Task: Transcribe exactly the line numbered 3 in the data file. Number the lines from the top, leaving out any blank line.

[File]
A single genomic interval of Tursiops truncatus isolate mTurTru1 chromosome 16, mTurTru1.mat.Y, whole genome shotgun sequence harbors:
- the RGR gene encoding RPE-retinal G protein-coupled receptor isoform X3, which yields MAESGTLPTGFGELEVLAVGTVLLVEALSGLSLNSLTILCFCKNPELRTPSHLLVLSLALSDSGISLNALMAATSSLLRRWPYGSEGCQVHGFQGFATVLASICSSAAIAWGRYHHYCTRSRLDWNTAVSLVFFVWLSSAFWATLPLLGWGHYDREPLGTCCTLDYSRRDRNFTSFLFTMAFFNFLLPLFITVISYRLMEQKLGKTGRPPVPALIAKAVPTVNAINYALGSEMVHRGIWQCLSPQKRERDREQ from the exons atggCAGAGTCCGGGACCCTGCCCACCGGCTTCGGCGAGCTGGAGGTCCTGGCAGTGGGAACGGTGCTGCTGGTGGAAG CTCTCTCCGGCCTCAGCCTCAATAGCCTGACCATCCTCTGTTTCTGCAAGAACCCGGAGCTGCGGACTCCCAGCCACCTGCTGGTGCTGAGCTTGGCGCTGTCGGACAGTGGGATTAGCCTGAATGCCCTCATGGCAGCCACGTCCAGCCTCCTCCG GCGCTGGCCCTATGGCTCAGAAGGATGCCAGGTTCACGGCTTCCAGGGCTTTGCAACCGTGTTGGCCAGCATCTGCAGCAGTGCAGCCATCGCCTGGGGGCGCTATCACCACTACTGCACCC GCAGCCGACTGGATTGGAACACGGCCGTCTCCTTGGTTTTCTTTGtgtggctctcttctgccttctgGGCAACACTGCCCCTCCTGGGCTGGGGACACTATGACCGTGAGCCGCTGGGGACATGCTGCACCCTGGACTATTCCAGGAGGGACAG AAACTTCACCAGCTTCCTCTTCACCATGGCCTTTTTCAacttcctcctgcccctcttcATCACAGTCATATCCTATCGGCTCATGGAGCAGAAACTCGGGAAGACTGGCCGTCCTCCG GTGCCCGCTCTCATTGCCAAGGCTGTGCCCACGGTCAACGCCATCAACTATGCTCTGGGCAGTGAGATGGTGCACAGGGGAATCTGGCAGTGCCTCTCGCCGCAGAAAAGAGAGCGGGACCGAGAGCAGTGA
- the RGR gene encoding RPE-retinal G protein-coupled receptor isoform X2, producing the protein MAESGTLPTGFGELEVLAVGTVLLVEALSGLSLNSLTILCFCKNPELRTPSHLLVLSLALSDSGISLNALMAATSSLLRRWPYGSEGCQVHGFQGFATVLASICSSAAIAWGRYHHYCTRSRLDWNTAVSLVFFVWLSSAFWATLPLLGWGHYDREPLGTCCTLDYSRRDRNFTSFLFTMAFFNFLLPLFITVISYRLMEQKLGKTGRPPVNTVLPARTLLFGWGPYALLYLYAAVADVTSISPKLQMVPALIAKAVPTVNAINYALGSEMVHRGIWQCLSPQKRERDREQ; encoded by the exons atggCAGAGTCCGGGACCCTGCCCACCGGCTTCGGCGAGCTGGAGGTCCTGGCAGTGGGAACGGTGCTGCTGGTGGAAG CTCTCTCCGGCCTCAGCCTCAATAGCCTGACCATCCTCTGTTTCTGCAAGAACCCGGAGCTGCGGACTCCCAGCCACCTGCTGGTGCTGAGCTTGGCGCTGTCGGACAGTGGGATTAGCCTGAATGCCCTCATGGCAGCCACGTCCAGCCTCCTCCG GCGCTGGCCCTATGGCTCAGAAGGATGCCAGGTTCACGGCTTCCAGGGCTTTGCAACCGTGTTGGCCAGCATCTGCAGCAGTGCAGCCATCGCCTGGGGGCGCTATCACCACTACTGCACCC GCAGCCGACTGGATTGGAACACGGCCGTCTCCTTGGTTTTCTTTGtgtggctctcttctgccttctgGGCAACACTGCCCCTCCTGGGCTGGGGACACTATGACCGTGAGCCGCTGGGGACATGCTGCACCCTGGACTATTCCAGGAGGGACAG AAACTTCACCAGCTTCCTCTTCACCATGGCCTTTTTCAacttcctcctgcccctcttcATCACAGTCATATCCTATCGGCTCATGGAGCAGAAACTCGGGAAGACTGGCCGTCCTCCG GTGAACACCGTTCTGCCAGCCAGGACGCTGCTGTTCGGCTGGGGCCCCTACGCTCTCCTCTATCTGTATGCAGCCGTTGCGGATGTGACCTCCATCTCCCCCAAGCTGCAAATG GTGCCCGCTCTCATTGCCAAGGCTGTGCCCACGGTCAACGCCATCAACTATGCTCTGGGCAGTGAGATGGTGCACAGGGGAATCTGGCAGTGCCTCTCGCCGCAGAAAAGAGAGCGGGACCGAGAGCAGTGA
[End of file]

- the RGR gene encoding RPE-retinal G protein-coupled receptor isoform X2, producing the protein MAESGTLPTGFGELEVLAVGTVLLVEALSGLSLNSLTILCFCKNPELRTPSHLLVLSLALSDSGISLNALMAATSSLLRRWPYGSEGCQVHGFQGFATVLASICSSAAIAWGRYHHYCTRSRLDWNTAVSLVFFVWLSSAFWATLPLLGWGHYDREPLGTCCTLDYSRRDRNFTSFLFTMAFFNFLLPLFITVISYRLMEQKLGKTGRPPVNTVLPARTLLFGWGPYALLYLYAAVADVTSISPKLQMVPALIAKAVPTVNAINYALGSEMVHRGIWQCLSPQKRERDREQ; encoded by the exons atggCAGAGTCCGGGACCCTGCCCACCGGCTTCGGCGAGCTGGAGGTCCTGGCAGTGGGAACGGTGCTGCTGGTGGAAG CTCTCTCCGGCCTCAGCCTCAATAGCCTGACCATCCTCTGTTTCTGCAAGAACCCGGAGCTGCGGACTCCCAGCCACCTGCTGGTGCTGAGCTTGGCGCTGTCGGACAGTGGGATTAGCCTGAATGCCCTCATGGCAGCCACGTCCAGCCTCCTCCG GCGCTGGCCCTATGGCTCAGAAGGATGCCAGGTTCACGGCTTCCAGGGCTTTGCAACCGTGTTGGCCAGCATCTGCAGCAGTGCAGCCATCGCCTGGGGGCGCTATCACCACTACTGCACCC GCAGCCGACTGGATTGGAACACGGCCGTCTCCTTGGTTTTCTTTGtgtggctctcttctgccttctgGGCAACACTGCCCCTCCTGGGCTGGGGACACTATGACCGTGAGCCGCTGGGGACATGCTGCACCCTGGACTATTCCAGGAGGGACAG AAACTTCACCAGCTTCCTCTTCACCATGGCCTTTTTCAacttcctcctgcccctcttcATCACAGTCATATCCTATCGGCTCATGGAGCAGAAACTCGGGAAGACTGGCCGTCCTCCG GTGAACACCGTTCTGCCAGCCAGGACGCTGCTGTTCGGCTGGGGCCCCTACGCTCTCCTCTATCTGTATGCAGCCGTTGCGGATGTGACCTCCATCTCCCCCAAGCTGCAAATG GTGCCCGCTCTCATTGCCAAGGCTGTGCCCACGGTCAACGCCATCAACTATGCTCTGGGCAGTGAGATGGTGCACAGGGGAATCTGGCAGTGCCTCTCGCCGCAGAAAAGAGAGCGGGACCGAGAGCAGTGA